"Grimelight" is a low-key bubbler, stuttering vocal samples, drum rolls and Eastern-sounding flutes are layered over gloomy synth pads and a lazy laidback bassline. The rhythm ticks and clicks on, almost as if racing against the slow and rolling pace of the bassline. A groove is slowly cooked up, but it feels too drawn out to really grab you.
That's not the case on the b-side, however. "Rut" is more energetic and lively, reminiscent of the start-stop feel of an earlier Hessle Audio release, Ramadanman's Blimey. A skittish drum workout, contrasted by steady shakers and hi-hats, it builds up a catchy groove that is no doubt extremely physical on a proper sound system. Reverberating chords, reminiscent of the sombre jazz stylings of Modus Operandi-era Photek, provide a haunting sense of melody along with floating synths. After the second breakdown, the mood changes and the tempo is picked up by lighter synth stabs and shuffling cymbals.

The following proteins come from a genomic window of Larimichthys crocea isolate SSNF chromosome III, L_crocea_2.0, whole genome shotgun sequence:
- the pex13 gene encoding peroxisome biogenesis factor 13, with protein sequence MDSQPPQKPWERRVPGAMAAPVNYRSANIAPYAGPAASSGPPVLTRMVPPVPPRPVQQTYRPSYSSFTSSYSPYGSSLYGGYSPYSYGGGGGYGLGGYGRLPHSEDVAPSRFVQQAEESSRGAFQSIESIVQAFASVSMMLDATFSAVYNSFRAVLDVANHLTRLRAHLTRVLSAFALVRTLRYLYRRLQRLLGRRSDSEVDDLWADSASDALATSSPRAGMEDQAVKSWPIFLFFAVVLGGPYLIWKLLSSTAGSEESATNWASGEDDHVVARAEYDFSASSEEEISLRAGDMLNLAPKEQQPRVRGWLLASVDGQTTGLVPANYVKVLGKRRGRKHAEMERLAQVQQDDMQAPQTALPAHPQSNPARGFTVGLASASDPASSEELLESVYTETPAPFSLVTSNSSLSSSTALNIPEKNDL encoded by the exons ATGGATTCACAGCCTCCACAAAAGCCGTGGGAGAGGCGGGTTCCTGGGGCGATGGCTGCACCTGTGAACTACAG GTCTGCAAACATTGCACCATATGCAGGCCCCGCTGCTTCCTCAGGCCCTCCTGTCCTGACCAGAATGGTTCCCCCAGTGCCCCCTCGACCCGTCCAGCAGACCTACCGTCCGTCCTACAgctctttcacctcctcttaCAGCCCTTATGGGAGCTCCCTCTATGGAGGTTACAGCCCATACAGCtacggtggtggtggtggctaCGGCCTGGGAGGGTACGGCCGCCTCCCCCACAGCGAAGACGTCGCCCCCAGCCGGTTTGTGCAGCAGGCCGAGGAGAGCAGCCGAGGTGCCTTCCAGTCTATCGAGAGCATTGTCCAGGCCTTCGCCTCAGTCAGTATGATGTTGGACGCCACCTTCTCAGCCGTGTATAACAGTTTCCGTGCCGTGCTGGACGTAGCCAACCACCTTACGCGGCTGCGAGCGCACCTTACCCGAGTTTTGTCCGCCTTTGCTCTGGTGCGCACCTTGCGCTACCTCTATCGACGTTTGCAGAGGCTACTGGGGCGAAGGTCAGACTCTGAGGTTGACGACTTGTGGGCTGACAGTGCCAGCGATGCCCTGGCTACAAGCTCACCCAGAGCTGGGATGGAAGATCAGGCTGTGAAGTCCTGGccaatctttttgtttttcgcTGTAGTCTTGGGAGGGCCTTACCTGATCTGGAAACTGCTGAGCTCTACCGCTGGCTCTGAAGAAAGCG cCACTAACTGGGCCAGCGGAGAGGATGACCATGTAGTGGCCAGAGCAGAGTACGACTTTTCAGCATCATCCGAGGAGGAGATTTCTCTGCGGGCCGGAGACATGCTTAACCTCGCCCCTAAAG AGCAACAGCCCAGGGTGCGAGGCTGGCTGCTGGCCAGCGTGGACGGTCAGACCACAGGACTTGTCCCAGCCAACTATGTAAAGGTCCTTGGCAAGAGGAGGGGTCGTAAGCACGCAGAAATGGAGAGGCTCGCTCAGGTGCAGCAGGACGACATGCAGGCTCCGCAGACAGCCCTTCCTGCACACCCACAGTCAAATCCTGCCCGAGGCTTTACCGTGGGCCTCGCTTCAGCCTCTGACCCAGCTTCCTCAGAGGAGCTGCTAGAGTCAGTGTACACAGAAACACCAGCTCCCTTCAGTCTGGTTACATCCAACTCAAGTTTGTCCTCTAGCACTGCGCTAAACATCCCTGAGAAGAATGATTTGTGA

From a multitude of influences Joe builds a distinctive sound with sparse melodic elements thrusting the rhythmic percussion into the forefront, which in turn rests upon a backbone of bass. This Hessle release shows Joe's promising talent; his music, unlike his common and indistinctive artist name, is quite unique.